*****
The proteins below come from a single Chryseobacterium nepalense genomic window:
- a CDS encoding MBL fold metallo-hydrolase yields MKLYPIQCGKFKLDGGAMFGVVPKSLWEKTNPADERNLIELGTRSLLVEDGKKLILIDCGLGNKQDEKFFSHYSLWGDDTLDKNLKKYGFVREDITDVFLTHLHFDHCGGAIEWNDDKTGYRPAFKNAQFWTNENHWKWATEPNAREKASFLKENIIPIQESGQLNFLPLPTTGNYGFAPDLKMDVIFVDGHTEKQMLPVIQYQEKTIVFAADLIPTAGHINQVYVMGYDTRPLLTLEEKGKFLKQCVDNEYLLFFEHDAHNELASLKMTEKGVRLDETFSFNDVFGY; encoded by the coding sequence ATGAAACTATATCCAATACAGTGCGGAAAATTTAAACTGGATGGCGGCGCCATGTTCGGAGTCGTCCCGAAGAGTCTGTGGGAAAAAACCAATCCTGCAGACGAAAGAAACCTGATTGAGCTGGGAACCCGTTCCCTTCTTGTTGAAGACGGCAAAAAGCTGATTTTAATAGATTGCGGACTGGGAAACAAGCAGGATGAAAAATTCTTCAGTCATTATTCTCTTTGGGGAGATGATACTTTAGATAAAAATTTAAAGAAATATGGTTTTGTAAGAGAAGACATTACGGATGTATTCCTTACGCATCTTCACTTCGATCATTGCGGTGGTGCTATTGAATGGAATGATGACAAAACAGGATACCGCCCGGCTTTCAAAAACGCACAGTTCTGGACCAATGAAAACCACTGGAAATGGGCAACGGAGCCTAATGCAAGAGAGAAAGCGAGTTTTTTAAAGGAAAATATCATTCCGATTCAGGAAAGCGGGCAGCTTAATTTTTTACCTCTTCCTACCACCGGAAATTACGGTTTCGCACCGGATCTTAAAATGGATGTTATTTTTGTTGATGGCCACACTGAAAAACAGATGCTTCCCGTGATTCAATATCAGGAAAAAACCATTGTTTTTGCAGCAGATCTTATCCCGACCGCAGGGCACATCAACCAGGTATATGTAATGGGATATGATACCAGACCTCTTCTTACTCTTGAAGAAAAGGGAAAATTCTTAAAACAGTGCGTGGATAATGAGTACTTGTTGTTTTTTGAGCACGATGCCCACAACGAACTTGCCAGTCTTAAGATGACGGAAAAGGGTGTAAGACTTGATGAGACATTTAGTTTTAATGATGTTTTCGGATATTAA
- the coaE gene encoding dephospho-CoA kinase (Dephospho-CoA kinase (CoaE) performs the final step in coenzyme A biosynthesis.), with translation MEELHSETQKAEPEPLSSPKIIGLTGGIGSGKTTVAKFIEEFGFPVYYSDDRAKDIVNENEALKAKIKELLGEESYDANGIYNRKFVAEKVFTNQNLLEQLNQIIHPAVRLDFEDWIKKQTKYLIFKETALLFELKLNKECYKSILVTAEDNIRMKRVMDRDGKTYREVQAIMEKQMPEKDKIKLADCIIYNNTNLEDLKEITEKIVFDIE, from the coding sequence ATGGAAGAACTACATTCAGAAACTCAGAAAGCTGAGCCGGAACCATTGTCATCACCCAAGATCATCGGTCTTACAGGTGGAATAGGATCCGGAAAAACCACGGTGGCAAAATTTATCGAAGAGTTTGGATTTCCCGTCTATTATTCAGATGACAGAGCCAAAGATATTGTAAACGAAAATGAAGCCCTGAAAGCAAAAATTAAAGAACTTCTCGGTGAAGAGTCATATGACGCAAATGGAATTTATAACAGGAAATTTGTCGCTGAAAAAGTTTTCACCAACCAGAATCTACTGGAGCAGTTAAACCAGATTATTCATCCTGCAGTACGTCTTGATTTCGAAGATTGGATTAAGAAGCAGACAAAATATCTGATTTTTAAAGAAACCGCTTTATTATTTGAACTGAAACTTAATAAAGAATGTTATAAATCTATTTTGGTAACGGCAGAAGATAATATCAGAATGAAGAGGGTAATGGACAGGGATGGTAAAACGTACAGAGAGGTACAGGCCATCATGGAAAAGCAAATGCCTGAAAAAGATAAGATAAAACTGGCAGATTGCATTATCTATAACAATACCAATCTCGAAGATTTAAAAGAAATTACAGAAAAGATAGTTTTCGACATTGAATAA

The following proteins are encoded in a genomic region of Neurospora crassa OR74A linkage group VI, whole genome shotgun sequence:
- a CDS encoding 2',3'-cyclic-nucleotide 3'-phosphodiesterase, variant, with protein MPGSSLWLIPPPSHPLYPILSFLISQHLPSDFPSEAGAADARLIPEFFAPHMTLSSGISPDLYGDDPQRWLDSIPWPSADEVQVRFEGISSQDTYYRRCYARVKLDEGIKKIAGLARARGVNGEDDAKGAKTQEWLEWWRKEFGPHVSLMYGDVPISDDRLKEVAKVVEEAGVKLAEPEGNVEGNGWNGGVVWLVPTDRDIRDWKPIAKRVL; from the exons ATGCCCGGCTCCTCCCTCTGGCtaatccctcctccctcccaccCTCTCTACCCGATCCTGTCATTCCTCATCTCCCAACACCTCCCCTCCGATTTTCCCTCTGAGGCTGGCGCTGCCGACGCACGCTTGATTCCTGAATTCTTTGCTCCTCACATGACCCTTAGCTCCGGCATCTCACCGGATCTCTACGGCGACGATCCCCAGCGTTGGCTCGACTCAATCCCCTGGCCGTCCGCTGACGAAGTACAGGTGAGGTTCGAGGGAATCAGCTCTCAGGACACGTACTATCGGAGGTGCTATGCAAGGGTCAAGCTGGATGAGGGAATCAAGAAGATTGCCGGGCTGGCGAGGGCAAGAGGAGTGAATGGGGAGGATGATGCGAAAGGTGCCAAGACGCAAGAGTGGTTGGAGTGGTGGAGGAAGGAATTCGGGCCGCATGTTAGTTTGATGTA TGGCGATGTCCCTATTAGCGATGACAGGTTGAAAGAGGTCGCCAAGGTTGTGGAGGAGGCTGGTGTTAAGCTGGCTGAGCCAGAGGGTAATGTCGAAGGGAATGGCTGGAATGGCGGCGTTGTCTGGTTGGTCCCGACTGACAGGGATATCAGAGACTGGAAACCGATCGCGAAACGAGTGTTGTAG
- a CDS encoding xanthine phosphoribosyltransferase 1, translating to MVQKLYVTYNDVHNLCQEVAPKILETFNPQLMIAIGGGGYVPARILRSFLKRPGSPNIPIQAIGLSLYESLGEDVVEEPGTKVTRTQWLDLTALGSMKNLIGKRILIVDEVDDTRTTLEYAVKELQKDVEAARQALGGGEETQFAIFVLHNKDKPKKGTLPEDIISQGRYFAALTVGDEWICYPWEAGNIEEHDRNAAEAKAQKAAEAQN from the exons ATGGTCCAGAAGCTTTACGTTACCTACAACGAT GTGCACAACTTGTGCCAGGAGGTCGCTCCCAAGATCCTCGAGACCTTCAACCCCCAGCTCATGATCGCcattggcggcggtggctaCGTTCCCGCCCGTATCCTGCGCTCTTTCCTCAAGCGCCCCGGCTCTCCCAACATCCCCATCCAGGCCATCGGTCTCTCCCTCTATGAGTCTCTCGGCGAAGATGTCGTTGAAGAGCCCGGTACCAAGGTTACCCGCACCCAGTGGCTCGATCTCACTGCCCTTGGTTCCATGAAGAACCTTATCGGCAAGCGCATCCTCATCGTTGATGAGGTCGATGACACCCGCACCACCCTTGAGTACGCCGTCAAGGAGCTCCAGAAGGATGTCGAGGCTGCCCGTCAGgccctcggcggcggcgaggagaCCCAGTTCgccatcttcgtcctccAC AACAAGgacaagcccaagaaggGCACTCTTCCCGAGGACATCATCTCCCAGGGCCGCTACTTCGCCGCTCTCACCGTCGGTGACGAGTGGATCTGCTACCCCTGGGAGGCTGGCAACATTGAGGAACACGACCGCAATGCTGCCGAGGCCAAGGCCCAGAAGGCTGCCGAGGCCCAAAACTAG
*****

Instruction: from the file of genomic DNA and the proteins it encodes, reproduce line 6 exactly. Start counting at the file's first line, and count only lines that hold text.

- a CDS encoding xanthine phosphoribosyltransferase 1, translating to MVQKLYVTYNDVHNLCQEVAPKILETFNPQLMIAIGGGGYVPARILRSFLKRPGSPNIPIQAIGLSLYESLGEDVVEEPGTKVTRTQWLDLTALGSMKNLIGKRILIVDEVDDTRTTLEYAVKELQKDVEAARQALGGGEETQFAIFVLHNKDKPKKGTLPEDIISQGRYFAALTVGDEWICYPWEAGNIEEHDRNAAEAKAQKAAEAQN from the exons ATGGTCCAGAAGCTTTACGTTACCTACAACGAT GTGCACAACTTGTGCCAGGAGGTCGCTCCCAAGATCCTCGAGACCTTCAACCCCCAGCTCATGATCGCcattggcggcggtggctaCGTTCCCGCCCGTATCCTGCGCTCTTTCCTCAAGCGCCCCGGCTCTCCCAACATCCCCATCCAGGCCATCGGTCTCTCCCTCTATGAGTCTCTCGGCGAAGATGTCGTTGAAGAGCCCGGTACCAAGGTTACCCGCACCCAGTGGCTCGATCTCACTGCCCTTGGTTCCATGAAGAACCTTATCGGCAAGCGCATCCTCATCGTTGATGAGGTCGATGACACCCGCACCACCCTTGAGTACGCCGTCAAGGAGCTCCAGAAGGATGTCGAGGCTGCCCGTCAGgccctcggcggcggcgaggagaCCCAGTTCgccatcttcgtcctccAC AACAAGgacaagcccaagaaggGCACTCTTCCCGAGGACATCATCTCCCAGGGCCGCTACTTCGCCGCTCTCACCGTCGGTGACGAGTGGATCTGCTACCCCTGGGAGGCTGGCAACATTGAGGAACACGACCGCAATGCTGCCGAGGCCAAGGCCCAGAAGGCTGCCGAGGCCCAAAACTAG